Stretchable heaters with composites of an intrinsically conductive polymer, reduced graphene oxide and an elastomer for wearable thermotherapy†
Thermal therapy is an effective physical treatment method for arthritis, stiff muscles, joint injuries, and injuries to the deep tissue of skin. Stretchable or even wearable electric heaters with uniform heating behavior are regarded as the next-generation electronic devices, which have been extensively studied for the personal thermal management and healthcare purpose. In this work, highly stretchable electrothermal heaters were developed by using composites of intrinsically conductive poly(3,4-ethylenedioxythiophene):poly(styrene sulfonic acid) (PEDOT:PSS), elastomeric waterborne polyurethane (WPU) and reduced graphene oxide (rGO). rGO was mixed into the PEDOT:PSS/WPU blends to improve the temperature uniformity because rGO has high thermal conductivity while the polymers have very low thermal conductivity. The PEDOT:PSS/WPU/1 wt% rGO composite film exhibits an electrical conductivity of 18.2 S cm−1 and an elongation at break of 530%. The electrothermal performances of the polymer heaters were investigated with respect to the applied voltage, tensile strain, and the voltage on/off cycling process. The heater shows stable heating behavior under repetitive voltage on/off cycles, and the temperature remains almost unchanged under a tensile strain of up to 30%. The devices can be comfortably attached to the skin of humans, for example on the wrist, and they exhibit a uniform and stable heating profile even under mechanical disturbance. Due to their outstanding stretchability, biocompatibility, desirable electrical and thermal conductivities, the WPU/PEDOT:PSS/rGO composites can be used in wearable and long-term thermotherapy applications.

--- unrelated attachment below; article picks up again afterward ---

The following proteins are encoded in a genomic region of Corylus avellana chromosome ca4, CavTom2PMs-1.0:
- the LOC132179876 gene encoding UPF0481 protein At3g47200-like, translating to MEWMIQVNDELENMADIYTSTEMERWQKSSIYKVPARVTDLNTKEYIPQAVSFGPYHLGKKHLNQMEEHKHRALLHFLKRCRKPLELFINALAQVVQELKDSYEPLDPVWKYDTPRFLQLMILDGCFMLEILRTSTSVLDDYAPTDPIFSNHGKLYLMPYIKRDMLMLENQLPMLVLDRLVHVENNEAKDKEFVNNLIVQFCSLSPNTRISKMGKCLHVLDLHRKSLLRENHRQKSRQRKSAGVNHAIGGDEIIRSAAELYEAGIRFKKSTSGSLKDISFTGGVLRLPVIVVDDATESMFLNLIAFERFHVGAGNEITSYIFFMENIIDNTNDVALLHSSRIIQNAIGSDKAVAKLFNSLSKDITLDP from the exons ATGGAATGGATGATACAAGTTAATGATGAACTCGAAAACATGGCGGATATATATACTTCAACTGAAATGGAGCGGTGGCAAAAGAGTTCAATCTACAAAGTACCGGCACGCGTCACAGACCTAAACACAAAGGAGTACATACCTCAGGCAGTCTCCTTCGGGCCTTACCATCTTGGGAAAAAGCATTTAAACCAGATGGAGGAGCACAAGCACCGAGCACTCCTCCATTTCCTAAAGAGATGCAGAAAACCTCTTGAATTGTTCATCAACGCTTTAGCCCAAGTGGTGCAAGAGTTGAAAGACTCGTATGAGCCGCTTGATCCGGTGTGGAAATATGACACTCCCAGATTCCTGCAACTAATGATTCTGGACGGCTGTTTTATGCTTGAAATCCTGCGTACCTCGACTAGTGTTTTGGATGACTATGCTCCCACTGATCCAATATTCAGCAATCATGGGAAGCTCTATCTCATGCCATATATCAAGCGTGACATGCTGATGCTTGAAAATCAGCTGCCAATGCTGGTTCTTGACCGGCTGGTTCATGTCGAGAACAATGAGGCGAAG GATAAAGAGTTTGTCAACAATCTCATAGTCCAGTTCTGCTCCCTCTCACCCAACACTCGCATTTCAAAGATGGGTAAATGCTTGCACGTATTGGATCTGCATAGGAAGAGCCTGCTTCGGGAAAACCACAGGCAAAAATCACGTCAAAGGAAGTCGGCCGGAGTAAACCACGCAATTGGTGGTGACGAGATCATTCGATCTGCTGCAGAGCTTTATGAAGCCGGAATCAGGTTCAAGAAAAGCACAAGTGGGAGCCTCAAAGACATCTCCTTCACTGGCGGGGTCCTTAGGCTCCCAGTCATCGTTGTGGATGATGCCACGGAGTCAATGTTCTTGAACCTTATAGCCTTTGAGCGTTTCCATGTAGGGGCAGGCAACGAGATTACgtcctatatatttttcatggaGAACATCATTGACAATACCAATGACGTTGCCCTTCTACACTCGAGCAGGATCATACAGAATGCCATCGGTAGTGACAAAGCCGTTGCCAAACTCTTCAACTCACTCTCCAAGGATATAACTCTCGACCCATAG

- This article is part of the themed collection: Recent Open Access Articles